Monday, January 13, 2014

KO Your Data with DQ

The decisions you make using data are only as good as the data themselves. When you look at a score in your gradebook, review a report from the state about test scores, or access a national database with discipline data, you're depending on quality data.

There are lots of things that go into building data quality (DQ). Some aspects are more technical---does the student's name use alphabetic characters (no numbers or symbols)? Others are more utilitarian---is the student's name in correct column? Is it spelled correctly? Is "John Smith" the same as "Johnathan Smith" or "Johnny Smith" or "J. Smith"? And some attributes are more about what the data represents---is the score for John Smith really his (and not some other student's)? Is the score in the box from the most recent math assessment (and not the reading assessment)?

Data quality isn't just one person's responsibility. It's everyone's job, whether you're collecting, entering, or using data. It's also a far bigger issue than I can cover in one post. If you're looking for additional resources, check out the Data Quality Campaign. I also advise you to develop your own bullshit detector, because a lot of what going into using data sets is questioning whether or not they make sense. For example, if one school is reporting 60 suspensions a year...and another school in the same district that is the same size is reporting only might want to ask a few questions.

For today, however, let's talk about a few things you can do in Excel to help with the technical components of data quality.

Excel has several options for cell formatting, including all sorts of customizations you can design. Sometimes, it even tries to be helpful by deciding what format you meant. Perhaps you, too, have been the victim of adding data like 9 - 12 only to have Excel automagically change it to 12-Sep. And when you change the format to specify Text, it further mangles your original entry to 41894 so you have to start all over again. Things like this show you how easy it is for data quality errors to creep into your workbook.

Other times, you may inherit or download a workbook where data quality has not been a priority. At this point, looking for data quality issues becomes a lot like data cleaning.

Now is the time to whip out a few of those functions that you always wondered why they were there: ISTEXT, ISNUMBER, ISNONTEXT, ISLOGICAL, ISBLANK. I know, these seem like "duh" formulas---why do you need a function to tell you whether or not there is text in the cell? Because like our sample above and our list of options, looks can be deceiving.

Here are a couple of examples of how they work. For a full list of IS functions, definitions, and examples, visit this page. Using a formula like ISTEXT or ISNUMBER returns a value of TRUE (Yes, the information in the cell is text/number.) or FALSE (No, the data in the cell isn't text/number.) They are written like this (evaluating whether "Excel Rocks" is text):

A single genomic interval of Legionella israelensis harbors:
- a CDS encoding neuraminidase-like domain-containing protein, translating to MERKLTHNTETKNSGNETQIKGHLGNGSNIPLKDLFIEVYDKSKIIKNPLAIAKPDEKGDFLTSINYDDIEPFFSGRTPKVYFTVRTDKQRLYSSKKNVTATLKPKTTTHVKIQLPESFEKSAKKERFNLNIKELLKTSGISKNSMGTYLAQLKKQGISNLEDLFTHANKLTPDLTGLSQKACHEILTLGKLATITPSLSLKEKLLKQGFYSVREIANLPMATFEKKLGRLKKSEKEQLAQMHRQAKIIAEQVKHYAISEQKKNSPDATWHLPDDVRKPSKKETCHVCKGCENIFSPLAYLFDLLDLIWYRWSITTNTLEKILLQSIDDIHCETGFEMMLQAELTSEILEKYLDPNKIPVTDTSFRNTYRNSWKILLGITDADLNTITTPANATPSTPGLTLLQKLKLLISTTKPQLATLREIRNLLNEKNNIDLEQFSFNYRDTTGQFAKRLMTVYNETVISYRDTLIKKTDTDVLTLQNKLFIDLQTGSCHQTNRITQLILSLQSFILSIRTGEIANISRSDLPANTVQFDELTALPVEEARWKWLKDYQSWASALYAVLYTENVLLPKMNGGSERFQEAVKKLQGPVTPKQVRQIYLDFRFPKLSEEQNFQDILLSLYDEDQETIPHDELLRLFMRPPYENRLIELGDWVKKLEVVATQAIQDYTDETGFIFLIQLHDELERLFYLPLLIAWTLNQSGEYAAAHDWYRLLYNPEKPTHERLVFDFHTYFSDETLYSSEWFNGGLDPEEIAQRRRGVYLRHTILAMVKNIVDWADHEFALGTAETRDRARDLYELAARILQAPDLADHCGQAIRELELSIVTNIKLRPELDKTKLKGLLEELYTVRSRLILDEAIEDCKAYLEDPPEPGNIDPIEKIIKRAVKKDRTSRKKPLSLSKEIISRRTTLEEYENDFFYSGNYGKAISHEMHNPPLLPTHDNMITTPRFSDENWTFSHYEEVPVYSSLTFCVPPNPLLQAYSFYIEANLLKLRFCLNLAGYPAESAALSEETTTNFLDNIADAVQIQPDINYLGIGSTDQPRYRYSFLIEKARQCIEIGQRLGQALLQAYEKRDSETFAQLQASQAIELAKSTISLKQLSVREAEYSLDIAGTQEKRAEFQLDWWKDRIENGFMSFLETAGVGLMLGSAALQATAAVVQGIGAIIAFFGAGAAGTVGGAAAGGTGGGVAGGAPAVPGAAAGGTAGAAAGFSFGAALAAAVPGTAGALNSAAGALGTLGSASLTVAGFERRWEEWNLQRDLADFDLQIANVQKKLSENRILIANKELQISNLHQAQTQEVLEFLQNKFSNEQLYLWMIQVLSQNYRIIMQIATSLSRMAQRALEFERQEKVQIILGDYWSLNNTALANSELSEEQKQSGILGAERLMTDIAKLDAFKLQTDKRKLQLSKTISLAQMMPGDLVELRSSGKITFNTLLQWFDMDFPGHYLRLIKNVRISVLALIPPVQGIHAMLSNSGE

And look like this after you hit Enter:

Here's how things look for a FALSE statement using ISNUMBER:

And after:

But let's face it, you're not likely to create an an entirely new table of true/false values and then identify things from there. It's more likely that you would combine these with conditional formatting to highlight the types of data you have.

If you have a data table like this one (data source here):

You can combine these simple statements with some conditional formatting to get a quick visual for your data and easily spot problems.

I've applied two rules to the section of the table with the data. The first identifies numbers and the second text. I chose some fill for the cells, but you could just as easily pick something else.

Remember, Excel can be conflicted about things. For example, the cells with the dashes are formatted as numbers, but Excel is still reading them as text. This is why it's always important to do a quick check for data quality issues either before you submit or before you use a data set.

Depending upon your role, you have some decisions to make. We have cells in our data table that are blue---meaning that they contain text. If these were data I was going to upload to a database or otherwise share, then I need to address these DQ issues. If I'm the database administrator, I might wonder why these cells aren't calculated like the others and need to investigate some code. If these are data that I am going to use for making decisions about where to direct resources for next year, then I'm going to need to find additional information.

Keep in mind that Excel functions a bit like a spell checker in these situations. It can tell you if the right sort of data is in the right spot---but it can't tell you if the names and numbers are the correct ones for those cells. You'll need additional validations for that...or a really good eye and careful work.

Data quality starts with you---from how you enter attendance, label your gradebook, or even type a student's name. But you can use Excel to help you along the way. Building a culture in your school that includes DQ at all stages can lead to better decisions and outcomes.

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